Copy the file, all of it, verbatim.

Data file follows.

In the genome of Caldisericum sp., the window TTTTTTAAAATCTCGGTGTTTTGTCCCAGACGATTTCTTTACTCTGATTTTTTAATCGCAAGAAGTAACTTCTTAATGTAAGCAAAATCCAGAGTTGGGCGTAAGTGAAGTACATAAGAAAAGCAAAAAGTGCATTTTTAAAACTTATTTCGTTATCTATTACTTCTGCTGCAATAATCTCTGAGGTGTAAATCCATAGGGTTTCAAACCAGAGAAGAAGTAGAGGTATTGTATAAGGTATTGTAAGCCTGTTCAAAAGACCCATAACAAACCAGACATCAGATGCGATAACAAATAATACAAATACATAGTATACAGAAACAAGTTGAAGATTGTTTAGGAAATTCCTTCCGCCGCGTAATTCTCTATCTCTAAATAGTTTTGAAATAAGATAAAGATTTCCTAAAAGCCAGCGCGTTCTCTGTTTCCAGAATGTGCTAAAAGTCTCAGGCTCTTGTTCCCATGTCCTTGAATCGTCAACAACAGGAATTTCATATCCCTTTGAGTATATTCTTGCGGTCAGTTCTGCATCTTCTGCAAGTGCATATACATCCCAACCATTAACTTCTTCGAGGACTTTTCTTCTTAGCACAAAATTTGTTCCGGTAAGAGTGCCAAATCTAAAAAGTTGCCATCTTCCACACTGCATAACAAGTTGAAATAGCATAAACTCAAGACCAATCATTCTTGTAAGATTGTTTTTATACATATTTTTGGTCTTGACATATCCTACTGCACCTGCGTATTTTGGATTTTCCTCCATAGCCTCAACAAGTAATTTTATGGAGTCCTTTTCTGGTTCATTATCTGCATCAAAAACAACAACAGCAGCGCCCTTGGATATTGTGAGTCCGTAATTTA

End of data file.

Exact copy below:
In the genome of Caldisericum sp., the window TTTTTTAAAATCTCGGTGTTTTGTCCCAGACGATTTCTTTACTCTGATTTTTTAATCGCAAGAAGTAACTTCTTAATGTAAGCAAAATCCAGAGTTGGGCGTAAGTGAAGTACATAAGAAAAGCAAAAAGTGCATTTTTAAAACTTATTTCGTTATCTATTACTTCTGCTGCAATAATCTCTGAGGTGTAAATCCATAGGGTTTCAAACCAGAGAAGAAGTAGAGGTATTGTATAAGGTATTGTAAGCCTGTTCAAAAGACCCATAACAAACCAGACATCAGATGCGATAACAAATAATACAAATACATAGTATACAGAAACAAGTTGAAGATTGTTTAGGAAATTCCTTCCGCCGCGTAATTCTCTATCTCTAAATAGTTTTGAAATAAGATAAAGATTTCCTAAAAGCCAGCGCGTTCTCTGTTTCCAGAATGTGCTAAAAGTCTCAGGCTCTTGTTCCCATGTCCTTGAATCGTCAACAACAGGAATTTCATATCCCTTTGAGTATATTCTTGCGGTCAGTTCTGCATCTTCTGCAAGTGCATATACATCCCAACCATTAACTTCTTCGAGGACTTTTCTTCTTAGCACAAAATTTGTTCCGGTAAGAGTGCCAAATCTAAAAAGTTGCCATCTTCCACACTGCATAACAAGTTGAAATAGCATAAACTCAAGACCAATCATTCTTGTAAGATTGTTTTTATACATATTTTTGGTCTTGACATATCCTACTGCACCTGCGTATTTTGGATTTTCCTCCATAGCCTCAACAAGTAATTTTATGGAGTCCTTTTCTGGTTCATTATCTGCATCAAAAACAACAACAGCAGCGCCCTTGGATATTGTGAGTCCGTAATTTA